After the pilgrimage, huge numbers of pilgrims crowd onto two specially chartered trains to take them back to Paris. You can imagine the good humour and celebratory mood.
In our carriage was a large group of friends who didn't know we were English. They were in high spirits, and singing for large parts of the journey: traditional French songs, drinking songs, that kind of thing. I knew very few of them. One, which I hadn't previously known, rejoiced in this chorus:
Buvons un coup, buvons en deux
A la santé des amoureux
A la santé du roi de France
Et merde pour le roi d'Angleterre
Qui nous a déclaré la guerre!
Of course, we had to decide how to respond; we toyed with Rule Britannia, but were not sure that they would recognise it, so settled on the National Anthem, which we were sure they would. And of course it is directly in support of our monarchy, so doubly appropriate.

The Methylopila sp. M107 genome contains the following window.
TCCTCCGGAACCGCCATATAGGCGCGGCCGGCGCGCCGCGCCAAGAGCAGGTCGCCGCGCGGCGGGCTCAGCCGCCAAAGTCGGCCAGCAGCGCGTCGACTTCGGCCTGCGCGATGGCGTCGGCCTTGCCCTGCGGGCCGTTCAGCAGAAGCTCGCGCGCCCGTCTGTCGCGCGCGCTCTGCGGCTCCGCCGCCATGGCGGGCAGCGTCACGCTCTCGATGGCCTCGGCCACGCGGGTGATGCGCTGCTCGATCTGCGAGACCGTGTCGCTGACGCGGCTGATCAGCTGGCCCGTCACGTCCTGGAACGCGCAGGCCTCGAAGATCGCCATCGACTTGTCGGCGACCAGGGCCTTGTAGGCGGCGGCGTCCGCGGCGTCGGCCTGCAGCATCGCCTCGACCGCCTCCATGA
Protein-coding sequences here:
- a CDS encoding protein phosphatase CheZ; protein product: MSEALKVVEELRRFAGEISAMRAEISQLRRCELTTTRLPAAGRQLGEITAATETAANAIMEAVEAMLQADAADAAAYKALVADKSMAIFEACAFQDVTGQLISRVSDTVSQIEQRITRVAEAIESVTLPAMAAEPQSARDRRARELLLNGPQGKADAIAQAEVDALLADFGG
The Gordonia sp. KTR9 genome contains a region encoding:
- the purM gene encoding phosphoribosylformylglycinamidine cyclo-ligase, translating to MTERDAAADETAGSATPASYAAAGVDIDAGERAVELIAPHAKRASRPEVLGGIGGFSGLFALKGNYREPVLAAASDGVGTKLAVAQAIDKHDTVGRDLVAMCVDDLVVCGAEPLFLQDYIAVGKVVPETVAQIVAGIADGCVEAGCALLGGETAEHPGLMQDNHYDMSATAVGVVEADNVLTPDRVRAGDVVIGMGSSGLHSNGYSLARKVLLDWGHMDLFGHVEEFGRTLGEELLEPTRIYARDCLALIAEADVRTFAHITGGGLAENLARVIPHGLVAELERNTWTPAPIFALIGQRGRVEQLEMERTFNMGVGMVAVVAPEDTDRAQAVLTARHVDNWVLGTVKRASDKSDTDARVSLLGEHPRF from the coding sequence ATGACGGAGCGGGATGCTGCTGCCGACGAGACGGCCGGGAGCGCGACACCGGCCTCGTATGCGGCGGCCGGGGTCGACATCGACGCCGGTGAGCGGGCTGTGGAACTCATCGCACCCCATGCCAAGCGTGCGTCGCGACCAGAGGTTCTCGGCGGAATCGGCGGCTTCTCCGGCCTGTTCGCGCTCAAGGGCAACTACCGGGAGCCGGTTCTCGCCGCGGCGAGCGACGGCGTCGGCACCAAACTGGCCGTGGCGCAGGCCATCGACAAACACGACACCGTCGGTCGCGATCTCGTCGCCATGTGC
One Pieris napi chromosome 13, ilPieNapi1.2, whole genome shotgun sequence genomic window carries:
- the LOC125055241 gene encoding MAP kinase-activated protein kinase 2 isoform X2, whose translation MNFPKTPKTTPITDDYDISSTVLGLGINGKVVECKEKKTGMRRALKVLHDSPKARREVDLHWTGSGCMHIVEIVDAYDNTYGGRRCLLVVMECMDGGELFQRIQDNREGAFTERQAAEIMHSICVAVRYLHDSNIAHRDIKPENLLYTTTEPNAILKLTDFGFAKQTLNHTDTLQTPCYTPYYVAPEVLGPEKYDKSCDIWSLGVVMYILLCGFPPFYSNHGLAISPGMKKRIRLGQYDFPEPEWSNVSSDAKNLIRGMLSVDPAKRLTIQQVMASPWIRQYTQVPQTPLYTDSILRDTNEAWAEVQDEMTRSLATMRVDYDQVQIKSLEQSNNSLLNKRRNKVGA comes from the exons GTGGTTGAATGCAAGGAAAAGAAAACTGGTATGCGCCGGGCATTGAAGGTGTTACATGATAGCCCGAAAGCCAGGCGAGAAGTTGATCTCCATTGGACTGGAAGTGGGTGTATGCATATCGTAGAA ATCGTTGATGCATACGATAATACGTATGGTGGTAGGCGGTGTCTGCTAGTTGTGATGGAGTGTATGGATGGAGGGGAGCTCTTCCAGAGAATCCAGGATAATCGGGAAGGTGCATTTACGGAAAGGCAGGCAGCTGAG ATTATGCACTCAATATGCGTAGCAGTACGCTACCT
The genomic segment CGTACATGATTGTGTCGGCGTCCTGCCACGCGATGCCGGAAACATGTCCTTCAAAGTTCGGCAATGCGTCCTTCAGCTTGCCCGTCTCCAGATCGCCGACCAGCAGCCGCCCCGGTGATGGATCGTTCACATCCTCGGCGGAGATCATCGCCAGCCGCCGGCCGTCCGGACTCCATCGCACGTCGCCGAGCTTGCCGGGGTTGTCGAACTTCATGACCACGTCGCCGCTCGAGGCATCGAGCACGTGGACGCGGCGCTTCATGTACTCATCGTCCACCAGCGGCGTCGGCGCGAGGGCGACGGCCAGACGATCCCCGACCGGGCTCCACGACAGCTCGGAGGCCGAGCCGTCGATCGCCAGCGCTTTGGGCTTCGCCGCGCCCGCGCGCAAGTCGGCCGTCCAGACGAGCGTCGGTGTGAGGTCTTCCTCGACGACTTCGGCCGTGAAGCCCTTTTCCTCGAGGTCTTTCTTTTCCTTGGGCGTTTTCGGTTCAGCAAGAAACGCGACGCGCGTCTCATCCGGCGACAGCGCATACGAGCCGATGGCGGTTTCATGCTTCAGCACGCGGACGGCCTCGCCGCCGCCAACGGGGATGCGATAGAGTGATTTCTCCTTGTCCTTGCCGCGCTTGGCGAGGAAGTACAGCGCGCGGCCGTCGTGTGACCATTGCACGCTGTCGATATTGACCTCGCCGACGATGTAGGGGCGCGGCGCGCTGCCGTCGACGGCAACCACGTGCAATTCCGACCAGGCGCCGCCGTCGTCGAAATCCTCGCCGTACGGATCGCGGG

So the second they finished, the children and I, and a friend with whom we were travelling, launched into the National Anthem at full volume.
The response was very gratifying: recognition, shock, applause and laughter in quick succession. By the third line the whole carriage was clapping in time, and at the end we were cheered and applauded to the rafters (not that French trains have rafters, but you know what I mean).
Somehow it was a moment that epitomised the good humour, and not least the international rivalry always superseded by international camaraderie, that characterises the pilgrimage.